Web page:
During a recent lunch hour, I withdrew the last $5 from my checking account. My savings account had only the required minimum balance of $5. I was at work and needed to eat something, lest I starve. And even though I asked for ranch dressing to accompany my chicken finger platter, I was given honey mustard. I didn’t complain and ate it eagerly.
When I got home, all there was left to eat was half a ham slice and enough asparagus for me and Chris, my boyfriend. I wasn’t sure where we’d get money for more food since our rent was due the next day and a check for an assignment from a local magazine that I completed six months ago had yet to arrive. But was I miserable? No.
Let me tell you why: Because my boyfriend was home after 12 hours of work, and I had gotten six more writing assignments in the last week. Life doesn’t get much better for me. And I write that with a smile.
Lately, I’ve read a lot about how college students and recent graduates are depressed in these days of economic turmoil and social unrest. Economics experts collect and analyze data about millennials. Baby boomers call my peers lazy. A lot of writers offer their advice to twentysomethings, and most of these would-be advisers are much older than those they’re trying so hard to guide. Then there’s Lena Dunham, creator of HBO’s Girls, who is labeled the voice of my generation and who, with her depiction of unsatisfactory or nonexistent careers and sex lives, makes young adulthood look pretty bleak.
By all media accounts, being young today is hard and depressing. There’s no way I can be happy, they say. And there’s no way I’m smart enough to figure out how to live my life to the fullest amid all this drudgery, right?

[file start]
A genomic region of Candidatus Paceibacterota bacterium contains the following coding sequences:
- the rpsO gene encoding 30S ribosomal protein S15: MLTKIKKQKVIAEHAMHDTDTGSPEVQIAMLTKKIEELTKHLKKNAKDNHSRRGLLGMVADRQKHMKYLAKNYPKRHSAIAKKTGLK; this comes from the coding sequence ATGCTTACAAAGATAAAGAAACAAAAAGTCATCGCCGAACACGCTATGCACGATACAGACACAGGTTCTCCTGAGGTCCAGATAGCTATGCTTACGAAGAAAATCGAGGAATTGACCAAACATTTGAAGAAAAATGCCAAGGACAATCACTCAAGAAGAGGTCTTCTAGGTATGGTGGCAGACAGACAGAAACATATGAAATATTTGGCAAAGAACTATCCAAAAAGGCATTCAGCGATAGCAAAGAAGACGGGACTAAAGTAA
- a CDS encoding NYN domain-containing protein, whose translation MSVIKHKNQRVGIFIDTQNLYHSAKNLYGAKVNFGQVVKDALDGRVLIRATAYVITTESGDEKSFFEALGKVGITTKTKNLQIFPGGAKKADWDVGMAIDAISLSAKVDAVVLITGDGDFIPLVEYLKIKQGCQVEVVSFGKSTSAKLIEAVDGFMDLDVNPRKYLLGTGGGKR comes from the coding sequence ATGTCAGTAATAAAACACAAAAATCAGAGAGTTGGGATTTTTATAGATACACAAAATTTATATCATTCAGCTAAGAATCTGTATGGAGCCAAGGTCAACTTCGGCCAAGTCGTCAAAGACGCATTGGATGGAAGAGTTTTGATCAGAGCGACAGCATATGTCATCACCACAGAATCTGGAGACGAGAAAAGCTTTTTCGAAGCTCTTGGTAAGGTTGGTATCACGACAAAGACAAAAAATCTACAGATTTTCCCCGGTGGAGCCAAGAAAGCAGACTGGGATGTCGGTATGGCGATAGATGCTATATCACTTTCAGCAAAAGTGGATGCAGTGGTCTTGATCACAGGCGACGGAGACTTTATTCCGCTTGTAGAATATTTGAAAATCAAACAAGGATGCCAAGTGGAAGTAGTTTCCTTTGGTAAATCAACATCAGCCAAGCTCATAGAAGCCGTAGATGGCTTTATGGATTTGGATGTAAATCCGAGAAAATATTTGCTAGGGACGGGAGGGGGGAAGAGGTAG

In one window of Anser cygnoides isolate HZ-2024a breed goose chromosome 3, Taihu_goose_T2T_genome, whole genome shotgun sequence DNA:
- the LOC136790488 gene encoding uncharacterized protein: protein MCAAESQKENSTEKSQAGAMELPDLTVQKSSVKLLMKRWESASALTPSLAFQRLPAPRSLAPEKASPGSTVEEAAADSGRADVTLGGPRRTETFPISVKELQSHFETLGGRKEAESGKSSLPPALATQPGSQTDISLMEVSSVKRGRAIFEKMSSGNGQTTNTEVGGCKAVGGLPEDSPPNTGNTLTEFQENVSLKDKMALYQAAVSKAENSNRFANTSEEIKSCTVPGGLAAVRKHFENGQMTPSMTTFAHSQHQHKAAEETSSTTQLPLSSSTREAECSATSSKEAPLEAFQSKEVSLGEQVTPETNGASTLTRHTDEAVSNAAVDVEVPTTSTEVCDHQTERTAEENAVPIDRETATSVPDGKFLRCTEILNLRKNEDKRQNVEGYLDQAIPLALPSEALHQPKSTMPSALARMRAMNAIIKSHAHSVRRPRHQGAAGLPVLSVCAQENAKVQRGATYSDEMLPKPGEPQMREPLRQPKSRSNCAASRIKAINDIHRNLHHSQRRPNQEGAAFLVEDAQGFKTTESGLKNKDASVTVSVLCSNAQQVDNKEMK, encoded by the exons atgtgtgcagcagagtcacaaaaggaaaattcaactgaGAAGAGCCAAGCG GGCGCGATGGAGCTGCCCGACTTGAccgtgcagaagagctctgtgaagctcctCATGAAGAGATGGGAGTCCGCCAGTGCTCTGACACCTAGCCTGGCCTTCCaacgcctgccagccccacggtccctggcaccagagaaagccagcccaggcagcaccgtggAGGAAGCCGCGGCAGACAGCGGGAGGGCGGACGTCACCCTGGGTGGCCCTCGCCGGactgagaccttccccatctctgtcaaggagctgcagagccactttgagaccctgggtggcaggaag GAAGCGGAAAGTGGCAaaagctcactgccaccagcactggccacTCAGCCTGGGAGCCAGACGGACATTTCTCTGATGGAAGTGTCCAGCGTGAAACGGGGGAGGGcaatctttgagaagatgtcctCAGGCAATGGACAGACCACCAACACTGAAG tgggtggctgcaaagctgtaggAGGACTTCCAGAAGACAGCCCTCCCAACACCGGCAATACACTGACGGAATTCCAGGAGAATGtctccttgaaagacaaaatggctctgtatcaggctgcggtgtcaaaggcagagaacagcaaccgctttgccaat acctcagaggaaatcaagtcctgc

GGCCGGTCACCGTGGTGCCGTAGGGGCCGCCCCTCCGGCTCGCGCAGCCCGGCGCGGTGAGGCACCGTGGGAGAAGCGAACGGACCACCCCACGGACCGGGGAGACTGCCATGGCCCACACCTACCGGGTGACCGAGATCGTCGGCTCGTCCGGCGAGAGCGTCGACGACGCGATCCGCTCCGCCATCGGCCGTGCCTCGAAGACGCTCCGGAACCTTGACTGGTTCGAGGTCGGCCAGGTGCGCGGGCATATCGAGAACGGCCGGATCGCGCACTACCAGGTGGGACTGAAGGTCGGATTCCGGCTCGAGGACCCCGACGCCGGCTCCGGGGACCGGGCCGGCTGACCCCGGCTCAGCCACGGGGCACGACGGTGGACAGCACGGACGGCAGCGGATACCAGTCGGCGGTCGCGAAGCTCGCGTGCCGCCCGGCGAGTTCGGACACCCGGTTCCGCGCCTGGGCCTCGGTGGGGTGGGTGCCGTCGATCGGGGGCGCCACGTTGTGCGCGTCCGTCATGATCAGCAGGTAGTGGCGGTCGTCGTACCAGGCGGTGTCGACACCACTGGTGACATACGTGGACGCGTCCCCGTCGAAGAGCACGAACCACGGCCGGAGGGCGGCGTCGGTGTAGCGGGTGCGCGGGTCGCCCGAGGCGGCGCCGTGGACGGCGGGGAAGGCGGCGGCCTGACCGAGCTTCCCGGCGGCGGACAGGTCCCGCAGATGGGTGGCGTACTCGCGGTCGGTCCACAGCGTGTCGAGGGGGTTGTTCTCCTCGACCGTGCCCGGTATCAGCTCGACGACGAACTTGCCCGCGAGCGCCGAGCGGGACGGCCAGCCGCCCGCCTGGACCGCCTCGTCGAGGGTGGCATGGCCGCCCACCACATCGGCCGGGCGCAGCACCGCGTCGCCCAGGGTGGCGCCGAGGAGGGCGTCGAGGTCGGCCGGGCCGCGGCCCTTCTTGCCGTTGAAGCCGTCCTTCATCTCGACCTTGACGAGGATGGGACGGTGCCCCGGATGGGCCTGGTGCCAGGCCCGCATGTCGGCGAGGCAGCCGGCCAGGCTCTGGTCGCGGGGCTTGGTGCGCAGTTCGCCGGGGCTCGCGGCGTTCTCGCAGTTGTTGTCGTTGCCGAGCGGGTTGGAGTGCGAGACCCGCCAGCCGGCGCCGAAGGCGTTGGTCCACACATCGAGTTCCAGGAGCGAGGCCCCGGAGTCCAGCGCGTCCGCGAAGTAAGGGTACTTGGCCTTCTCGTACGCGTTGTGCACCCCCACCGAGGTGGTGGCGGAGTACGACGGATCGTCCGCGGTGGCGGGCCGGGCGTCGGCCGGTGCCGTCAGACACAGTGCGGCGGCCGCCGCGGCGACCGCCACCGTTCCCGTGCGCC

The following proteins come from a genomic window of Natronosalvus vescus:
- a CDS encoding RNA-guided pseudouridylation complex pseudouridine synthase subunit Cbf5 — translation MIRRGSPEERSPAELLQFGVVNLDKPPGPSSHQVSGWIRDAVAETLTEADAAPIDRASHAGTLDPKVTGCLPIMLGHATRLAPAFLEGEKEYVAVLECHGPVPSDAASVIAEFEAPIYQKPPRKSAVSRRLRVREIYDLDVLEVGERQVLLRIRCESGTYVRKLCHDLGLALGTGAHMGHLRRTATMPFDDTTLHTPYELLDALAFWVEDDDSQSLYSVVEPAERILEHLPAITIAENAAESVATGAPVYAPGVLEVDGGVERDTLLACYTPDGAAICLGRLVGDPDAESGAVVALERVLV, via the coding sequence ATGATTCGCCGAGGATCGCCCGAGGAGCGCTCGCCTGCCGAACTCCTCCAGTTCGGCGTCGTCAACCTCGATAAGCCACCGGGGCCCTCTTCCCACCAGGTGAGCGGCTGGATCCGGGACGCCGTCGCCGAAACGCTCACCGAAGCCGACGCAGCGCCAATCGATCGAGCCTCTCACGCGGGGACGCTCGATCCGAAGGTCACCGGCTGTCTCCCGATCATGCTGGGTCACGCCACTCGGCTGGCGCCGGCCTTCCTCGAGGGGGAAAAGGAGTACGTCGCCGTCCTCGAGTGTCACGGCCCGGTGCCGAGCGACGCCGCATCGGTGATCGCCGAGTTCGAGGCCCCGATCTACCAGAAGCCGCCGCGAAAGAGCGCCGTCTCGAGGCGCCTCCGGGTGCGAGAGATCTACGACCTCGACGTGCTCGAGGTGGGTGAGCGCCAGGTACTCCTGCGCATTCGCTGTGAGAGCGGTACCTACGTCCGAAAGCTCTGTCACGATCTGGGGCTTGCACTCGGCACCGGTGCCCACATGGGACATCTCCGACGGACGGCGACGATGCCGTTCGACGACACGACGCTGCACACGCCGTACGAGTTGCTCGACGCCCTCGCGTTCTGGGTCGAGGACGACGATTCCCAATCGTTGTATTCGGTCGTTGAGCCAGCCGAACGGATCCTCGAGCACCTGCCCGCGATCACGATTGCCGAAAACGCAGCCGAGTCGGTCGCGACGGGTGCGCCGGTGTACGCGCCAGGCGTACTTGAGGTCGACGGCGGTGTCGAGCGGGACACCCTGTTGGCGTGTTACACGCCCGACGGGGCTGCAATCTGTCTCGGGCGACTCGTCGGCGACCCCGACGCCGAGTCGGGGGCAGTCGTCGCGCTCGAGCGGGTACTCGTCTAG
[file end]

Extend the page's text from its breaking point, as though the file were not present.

Don’t tell me how hard these times are, I say, or how you pity me because you had it so much easier when you were my age. I don’t want to hear it.
Some time ago, my sister commented that my Facebook statuses were all angry missives and anecdotes detailing situations that annoyed me. Knowing her, she probably said, “You need to lighten up.” Then, as now, some very angry, bitter adults inhabited my world. It wasn’t until that conversation with my younger sister that I realized I was well on my way to becoming one of those people who darken others’ days. And that’s when I made the decision to be happier—not just write lighter Facebook statuses.
So how did I find joy? Through a method somewhat akin to the scientific process, I’ve found the recipe for (my) happiness.
My path to contentedness began with an evaluation of the moments or activities that gave me joy. The anticipation of holidays with my family has always filled me with excitement. Tiny moments spent cuddling with Chris or saying “I love you” for the eighth time in a day took away all of my pain or anger. The journalism classes I was enrolled in at Temple and the writing I did for my various internships gave me a rush.
The way I see it, there are two steps to blissfulness:
1. Do what you love and ignore the naysayers.
2. Spend as much time as possible with the people you love.
Now, I take every chance I can to maximize my happiness. This means figuring out how to keep writing while spending less time with people who drive me crazy in favor of spending it with those I love.
I dare you to take a look at my account balance and tell me there’s no way I’m happy. Or call me lazy. Or assume that my life is filled with unpaid internships and crappy sex. The thing is, I know the secrets to my happiness. Do you?
Rosella Eleanor LaFevre is a journalism student at Temple University and editor-in-chief of M.L.T.S. Magazine. She lives in Northeast Philly with her boyfriend.